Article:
Mazda Motor Corporation has created a regenerative braking system for passenger vehicles that improves fuel economy by around 10 percent. The new i-ELOOP system will make its debut in Mazda vehicles beginning 2012. This system is the first of its kind worldwide to use a capacitor. The i-ELOOP efficiently turns the kinetic energy of the vehicle into electricity as it decelerates.
The electricity is used to power audio system and climate control, among other electrical components. The one-of-a-kind capacitor technology in the system can store massive amounts of electricity.
It can also be charged and discharged rapidly unlike batteries. Moreover, it is resistant to deterioration through prolonged utilization. The name i-ELOOP is an adaptation of "Intelligent Energy Loop". This represents the company's intention to recycle energy in an intelligent and efficient way. Regenerative braking systems are becoming more popular as a means to save fuel.
These systems utilize an electric motor or alternator to produce electricity as the vehicle decelerates, recovering a part of the automobile's kinetic energy. The company's highly efficient regenerative braking system does not need a dedicated battery and electric motor, unlike the ones in hybrid vehicles.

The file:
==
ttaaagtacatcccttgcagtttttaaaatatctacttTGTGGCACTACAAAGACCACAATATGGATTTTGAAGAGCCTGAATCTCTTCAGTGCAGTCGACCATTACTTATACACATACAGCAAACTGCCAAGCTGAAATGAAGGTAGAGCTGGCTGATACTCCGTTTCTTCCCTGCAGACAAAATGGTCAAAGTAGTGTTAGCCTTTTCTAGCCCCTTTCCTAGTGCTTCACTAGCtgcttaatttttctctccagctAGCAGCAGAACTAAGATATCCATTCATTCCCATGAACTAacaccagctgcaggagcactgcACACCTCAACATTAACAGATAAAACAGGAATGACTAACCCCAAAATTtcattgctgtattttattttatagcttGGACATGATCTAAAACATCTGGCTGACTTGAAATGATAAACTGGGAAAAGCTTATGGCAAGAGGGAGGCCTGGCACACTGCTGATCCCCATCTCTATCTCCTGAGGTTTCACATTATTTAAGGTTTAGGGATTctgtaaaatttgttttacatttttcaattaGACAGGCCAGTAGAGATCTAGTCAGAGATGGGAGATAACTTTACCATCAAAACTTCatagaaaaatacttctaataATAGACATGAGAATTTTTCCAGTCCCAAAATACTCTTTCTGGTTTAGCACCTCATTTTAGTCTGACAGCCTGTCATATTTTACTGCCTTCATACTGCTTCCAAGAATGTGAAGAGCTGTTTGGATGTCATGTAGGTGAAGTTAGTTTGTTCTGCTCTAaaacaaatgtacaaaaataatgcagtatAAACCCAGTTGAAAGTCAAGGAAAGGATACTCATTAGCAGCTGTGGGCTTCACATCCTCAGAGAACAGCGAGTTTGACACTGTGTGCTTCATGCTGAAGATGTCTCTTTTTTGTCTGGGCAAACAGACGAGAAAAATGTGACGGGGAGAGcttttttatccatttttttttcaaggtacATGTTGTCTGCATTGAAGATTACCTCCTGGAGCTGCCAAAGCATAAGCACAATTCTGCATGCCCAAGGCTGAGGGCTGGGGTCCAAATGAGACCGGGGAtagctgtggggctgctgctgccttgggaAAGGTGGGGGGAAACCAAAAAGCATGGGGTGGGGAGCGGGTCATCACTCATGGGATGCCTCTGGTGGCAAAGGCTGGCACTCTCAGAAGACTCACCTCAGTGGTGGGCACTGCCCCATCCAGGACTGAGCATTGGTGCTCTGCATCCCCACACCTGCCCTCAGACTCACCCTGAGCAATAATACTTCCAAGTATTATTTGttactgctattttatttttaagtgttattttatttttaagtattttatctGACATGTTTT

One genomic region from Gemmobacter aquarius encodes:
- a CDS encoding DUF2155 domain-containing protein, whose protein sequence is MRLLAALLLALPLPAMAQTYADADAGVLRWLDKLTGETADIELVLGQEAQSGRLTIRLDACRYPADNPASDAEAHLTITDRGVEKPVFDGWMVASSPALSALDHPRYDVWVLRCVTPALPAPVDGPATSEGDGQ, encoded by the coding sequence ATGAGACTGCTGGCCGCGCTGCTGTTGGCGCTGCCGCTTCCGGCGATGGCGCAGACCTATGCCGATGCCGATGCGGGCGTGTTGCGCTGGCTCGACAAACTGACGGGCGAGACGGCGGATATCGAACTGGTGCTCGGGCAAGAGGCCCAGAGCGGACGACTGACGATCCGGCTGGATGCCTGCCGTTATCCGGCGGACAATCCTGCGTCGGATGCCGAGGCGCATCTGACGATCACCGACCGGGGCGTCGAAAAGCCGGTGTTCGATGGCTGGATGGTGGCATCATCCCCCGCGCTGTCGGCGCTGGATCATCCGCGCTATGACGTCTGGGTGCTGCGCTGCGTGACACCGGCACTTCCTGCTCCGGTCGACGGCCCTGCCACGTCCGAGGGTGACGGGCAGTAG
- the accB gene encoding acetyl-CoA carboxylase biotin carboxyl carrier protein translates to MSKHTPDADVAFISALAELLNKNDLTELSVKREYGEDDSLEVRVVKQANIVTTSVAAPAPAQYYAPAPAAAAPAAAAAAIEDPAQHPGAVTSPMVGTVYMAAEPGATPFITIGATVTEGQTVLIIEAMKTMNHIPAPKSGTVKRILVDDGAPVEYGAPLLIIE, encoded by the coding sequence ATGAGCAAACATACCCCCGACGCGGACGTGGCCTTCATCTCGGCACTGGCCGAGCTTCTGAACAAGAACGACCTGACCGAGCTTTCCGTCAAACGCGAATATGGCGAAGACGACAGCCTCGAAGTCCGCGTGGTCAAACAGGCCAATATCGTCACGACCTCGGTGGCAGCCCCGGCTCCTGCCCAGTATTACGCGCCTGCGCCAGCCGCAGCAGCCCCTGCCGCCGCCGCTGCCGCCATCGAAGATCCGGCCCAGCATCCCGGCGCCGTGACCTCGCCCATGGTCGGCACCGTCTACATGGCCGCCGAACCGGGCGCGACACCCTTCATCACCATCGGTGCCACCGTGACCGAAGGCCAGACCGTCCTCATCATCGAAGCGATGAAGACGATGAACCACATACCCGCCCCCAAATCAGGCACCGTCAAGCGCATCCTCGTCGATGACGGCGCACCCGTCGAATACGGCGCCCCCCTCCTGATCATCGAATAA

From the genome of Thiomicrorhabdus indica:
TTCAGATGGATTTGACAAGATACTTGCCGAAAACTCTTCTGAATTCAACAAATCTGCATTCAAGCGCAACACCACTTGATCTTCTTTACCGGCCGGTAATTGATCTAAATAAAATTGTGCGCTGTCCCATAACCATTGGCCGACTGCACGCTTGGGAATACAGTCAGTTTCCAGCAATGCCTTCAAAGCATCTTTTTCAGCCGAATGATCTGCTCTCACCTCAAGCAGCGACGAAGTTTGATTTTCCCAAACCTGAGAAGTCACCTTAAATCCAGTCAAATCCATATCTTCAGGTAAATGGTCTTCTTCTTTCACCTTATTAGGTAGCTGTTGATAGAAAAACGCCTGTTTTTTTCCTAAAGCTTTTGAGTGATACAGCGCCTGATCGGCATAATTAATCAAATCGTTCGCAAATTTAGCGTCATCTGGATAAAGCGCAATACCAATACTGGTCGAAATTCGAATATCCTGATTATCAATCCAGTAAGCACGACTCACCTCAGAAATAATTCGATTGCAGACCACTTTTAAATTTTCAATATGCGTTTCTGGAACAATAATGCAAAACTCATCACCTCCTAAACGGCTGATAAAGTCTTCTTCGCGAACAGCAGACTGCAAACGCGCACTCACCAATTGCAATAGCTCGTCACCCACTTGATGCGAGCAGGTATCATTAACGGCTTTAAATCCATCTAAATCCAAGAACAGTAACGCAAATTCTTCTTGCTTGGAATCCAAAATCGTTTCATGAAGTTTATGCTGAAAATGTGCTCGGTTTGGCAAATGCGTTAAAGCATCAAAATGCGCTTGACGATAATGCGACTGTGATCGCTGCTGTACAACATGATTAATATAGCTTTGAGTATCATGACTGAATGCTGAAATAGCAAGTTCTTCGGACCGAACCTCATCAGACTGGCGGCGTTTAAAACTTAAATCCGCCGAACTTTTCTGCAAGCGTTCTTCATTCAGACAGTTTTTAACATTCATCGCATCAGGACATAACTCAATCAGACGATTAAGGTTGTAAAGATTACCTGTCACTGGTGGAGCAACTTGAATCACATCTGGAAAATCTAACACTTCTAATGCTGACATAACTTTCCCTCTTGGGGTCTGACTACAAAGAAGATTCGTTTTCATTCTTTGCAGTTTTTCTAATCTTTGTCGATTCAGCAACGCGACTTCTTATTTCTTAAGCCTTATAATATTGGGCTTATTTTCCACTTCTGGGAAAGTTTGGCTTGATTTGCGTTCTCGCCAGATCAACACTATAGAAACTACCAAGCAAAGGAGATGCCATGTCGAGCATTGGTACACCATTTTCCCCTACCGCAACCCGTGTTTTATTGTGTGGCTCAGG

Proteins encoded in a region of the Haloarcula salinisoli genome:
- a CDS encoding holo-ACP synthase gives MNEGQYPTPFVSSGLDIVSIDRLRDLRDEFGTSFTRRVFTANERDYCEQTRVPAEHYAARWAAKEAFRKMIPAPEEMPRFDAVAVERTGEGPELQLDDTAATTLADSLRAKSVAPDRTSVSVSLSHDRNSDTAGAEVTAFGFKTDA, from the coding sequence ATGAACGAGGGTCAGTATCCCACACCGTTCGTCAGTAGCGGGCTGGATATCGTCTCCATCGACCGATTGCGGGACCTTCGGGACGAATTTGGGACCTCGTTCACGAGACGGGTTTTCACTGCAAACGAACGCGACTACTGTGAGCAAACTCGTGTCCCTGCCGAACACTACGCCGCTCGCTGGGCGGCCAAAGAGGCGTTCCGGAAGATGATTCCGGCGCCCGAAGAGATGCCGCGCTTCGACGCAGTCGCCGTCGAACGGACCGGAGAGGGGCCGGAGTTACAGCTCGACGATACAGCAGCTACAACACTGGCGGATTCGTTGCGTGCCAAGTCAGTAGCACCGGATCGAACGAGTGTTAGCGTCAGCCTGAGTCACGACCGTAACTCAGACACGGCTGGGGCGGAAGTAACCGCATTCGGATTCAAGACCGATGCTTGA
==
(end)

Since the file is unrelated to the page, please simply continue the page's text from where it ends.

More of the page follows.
The i-ELOOP features a new variable voltage (12-25V) alternator, a DC/DC converter and a low-resistance Electric Double Layer Capacitor. The i-ELOOP begins to recover kinetic energy when the driver lifts off the accelerator pedal and the automobile starts to decelerate.
The variable voltage alternator produces electricity at 25V for maximum efficiency prior to sending it to the EDLC for storage. The capacitor has been specially created for use in a vehicle. It can be fully charged within seconds. The DC/DC converter decreases the electricity from 25V to 12V prior to distributing it directly to the automobile's electrical components.